(5) It is also contended that the appellees are barred of relief in this case by laches. There is a principle of law that where a eotenant buys in an outstanding title, his cotenant must elect within a reasonable time to *613contribute his due proportion of the money expended in purchasing the outstanding title. Brittin v. Handy, 20 Ark. 381, and Clements v. Cates, 49 Ark. 242. This rule, however, has no application to a case like this; for the possession of one cotenant is the possession of all and laches can not bar the right of entry to a cotenant until the latter’s disseisin has been effected by some notorious act of ouster brought home to his knowledge. Parker v. Brast (W. Va.), 32 S. E. 269. This rule applies with especial force for the reason that Mrs Jones had a life estate in the lands and was entitled to the exclusive possession of them, and it was her duty to pay the taxes. She and her son, Gus Holman, were in possession of the land up to the time they sold it to Inman in April, 1912. This action was brought on November 9, 1914, and was instituted within a reasonable time after appellees ascertained that Inman was claiming the land under his purchase of the land from Mrs. Jones and Gus Holman. Some of the parties interested lived in Kentucky and there were minors, and when all the circumstances are considered we are of the opinion that they were not barred of relief by laches.
(6) There is still another reason for upholding the decision of the chancellor. In a case note to 8 A. & E. Ann. Cas. at page 989, it is said that where a cotenant entered into negotiations with a third person by which such third person agrees to bid in the property at the tax sale and after the period of redemption expires to transfer it to the cotenant, or where, after a third person has bid in the property at a tax sale, a cotenant, by collusion with, him, secretly redeemed the property and after the period of redemption has expired takes a deed from the purchaser ; the transaction is fraudulent, and the purchasing tenant acquires no title as against his cotenants. Several cases are cited in support of the rule. In the cases of Swan v. Rainey, 59 Ark. 364, and Rowland v. Wadly, 71 Ark. 273, this court has distinctly recognized the rule *614that where the evidence establishes a collusive attempt on the part of a life tenant and a third person to acquire the whole title to the land, such transaction will be deemed fraudulent and void and will be set aside in equity.
We think the testimony in the present case shows collusion between Mrs. Jones and her son on the one hand and Inman on the other to acquire the whole title to the land in fraud of the rights of their cotenants, at least after Mrs. Jones and Holman found out that Inman had become a purchaser at the tax sale. It is true that all of these parties deny this to be true, and state that the transaction had between them was in perfect good faith, but their testimony is contradicted by the testimony of other witnesses and also by certain contradictions and inconsistencies in their own testimony, which we will briefly attempt to point out.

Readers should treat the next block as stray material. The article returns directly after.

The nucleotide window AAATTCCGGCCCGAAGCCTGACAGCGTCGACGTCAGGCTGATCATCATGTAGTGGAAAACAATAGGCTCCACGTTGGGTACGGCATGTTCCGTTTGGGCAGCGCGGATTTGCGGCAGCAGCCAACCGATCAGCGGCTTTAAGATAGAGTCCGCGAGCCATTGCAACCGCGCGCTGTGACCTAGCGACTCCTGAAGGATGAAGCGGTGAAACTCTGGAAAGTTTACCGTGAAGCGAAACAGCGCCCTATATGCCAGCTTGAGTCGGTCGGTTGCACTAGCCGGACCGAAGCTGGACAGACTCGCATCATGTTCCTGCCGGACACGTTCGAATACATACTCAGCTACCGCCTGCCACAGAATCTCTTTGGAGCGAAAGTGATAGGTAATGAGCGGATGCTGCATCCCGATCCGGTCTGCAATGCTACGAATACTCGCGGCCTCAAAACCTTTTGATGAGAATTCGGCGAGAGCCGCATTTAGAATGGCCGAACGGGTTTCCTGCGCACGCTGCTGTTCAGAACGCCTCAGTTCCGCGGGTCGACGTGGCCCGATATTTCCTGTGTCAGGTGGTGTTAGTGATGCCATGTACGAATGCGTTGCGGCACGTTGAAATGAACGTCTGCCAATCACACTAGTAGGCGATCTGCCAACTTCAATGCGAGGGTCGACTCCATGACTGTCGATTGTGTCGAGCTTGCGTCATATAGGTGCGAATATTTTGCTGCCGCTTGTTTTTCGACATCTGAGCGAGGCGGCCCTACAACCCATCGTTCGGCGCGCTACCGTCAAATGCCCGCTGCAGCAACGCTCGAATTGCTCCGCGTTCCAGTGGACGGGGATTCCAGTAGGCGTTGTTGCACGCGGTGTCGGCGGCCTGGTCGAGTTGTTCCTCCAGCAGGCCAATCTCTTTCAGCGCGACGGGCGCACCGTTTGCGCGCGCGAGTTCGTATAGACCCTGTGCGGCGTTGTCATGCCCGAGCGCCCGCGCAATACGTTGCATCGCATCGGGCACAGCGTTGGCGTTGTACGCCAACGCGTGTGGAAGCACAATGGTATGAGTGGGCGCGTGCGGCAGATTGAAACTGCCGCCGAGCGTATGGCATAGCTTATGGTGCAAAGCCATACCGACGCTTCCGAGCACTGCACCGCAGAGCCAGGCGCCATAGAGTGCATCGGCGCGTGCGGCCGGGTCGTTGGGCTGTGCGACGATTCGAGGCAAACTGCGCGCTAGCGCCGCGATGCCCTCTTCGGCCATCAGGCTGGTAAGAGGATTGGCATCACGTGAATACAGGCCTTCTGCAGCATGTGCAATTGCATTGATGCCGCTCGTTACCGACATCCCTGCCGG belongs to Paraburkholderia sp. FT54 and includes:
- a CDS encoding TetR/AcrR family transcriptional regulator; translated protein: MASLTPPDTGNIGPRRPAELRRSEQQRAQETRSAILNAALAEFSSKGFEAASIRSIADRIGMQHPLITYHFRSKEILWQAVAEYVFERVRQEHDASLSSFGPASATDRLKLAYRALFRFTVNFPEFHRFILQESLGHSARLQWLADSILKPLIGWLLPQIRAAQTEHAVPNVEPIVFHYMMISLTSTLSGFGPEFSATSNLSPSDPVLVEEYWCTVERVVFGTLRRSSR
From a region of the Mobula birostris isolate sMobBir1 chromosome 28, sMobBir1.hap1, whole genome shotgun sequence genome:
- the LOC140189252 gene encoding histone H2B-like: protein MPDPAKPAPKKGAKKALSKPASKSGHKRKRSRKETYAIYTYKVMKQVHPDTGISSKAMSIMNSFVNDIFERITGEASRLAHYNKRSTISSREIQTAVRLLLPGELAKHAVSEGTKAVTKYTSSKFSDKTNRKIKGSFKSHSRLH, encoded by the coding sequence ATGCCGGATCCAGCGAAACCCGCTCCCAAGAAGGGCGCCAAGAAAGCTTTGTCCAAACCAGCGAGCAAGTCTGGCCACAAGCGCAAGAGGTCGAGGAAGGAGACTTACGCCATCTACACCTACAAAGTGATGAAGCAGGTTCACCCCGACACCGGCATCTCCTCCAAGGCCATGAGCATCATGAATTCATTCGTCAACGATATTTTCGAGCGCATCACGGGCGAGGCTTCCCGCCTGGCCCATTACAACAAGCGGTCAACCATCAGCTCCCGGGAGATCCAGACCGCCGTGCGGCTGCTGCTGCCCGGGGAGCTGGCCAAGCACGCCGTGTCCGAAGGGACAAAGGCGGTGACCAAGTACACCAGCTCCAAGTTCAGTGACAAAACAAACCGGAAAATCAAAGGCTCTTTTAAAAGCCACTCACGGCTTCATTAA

It will be remembered that Mrs. Jones had had possession of the land since her husband died in 1888 and resided on it with her son, G-us Holman, at the time of the sale for nonpayment of taxes in June, 1906. Inman received his tax deed in April, 1908. Mrs. Jones and Grus Holman claimed that they began to pay him rent as soon as they found out he had received his tax deed. It does not appear that they made any effort to find out whether the tax deed was valid or not. It is now conceded that it was void. They say that they each paid Inman $200 for a deed to eighty acres of the land. Grus Holman admits that he had no money with which to pay the taxes on the land and no money with which to redeem it. It is not shown that Mrs. Jones had any money whatever. She lived on the place with her son, G-us Holman, and had no other occupation than that of housekeeper for him. Their answers as to where they got the $400 with which they bought the property from Inman are evasive, and it is fairly inferable that they did not have any such amount of money. In addition to this, a witness *615testified that Gus Holman told him that they had let the land sell for taxes and were buying it in to strengthen their title. The amount of cleared land on the place was barely sufficient to afford a living for Mrs. Jones and her son, and it is not shown that they ever made anything above a living.
Inman testified that when he bought the land back he agreed to pay Mrs. Jones $450 and Gus Holman $800. He first stated that he paid them this amount in cash, but subsequently said that they owed him some accounts and that these accounts were taken as part payment of the land. They had been trading with Inman for several years, he said, and owed him on that account. This tends to show that Gus Holman and his mother did not have any money with which to purchase the land in 1910.
They testified that Inman paid them cash when they reconveyed the land to him in 1912. Inman first stated that he did not know that any one else had an interest in the land except Mrs. Jones and Gus Holman, but upon cross-examination he admitted that he talked with them before he bought the land and that they told, him about the state of the title. He said they told him that Squire Holman had sold a tract of land owned by him in Kentucky, and had given the children there a part of the purchase price and had taken a part of it himself and had come to Arkansas, and bought the land in question with the understanding that his Kentucky children would claim no interest in any land he might purchase in Arkansas.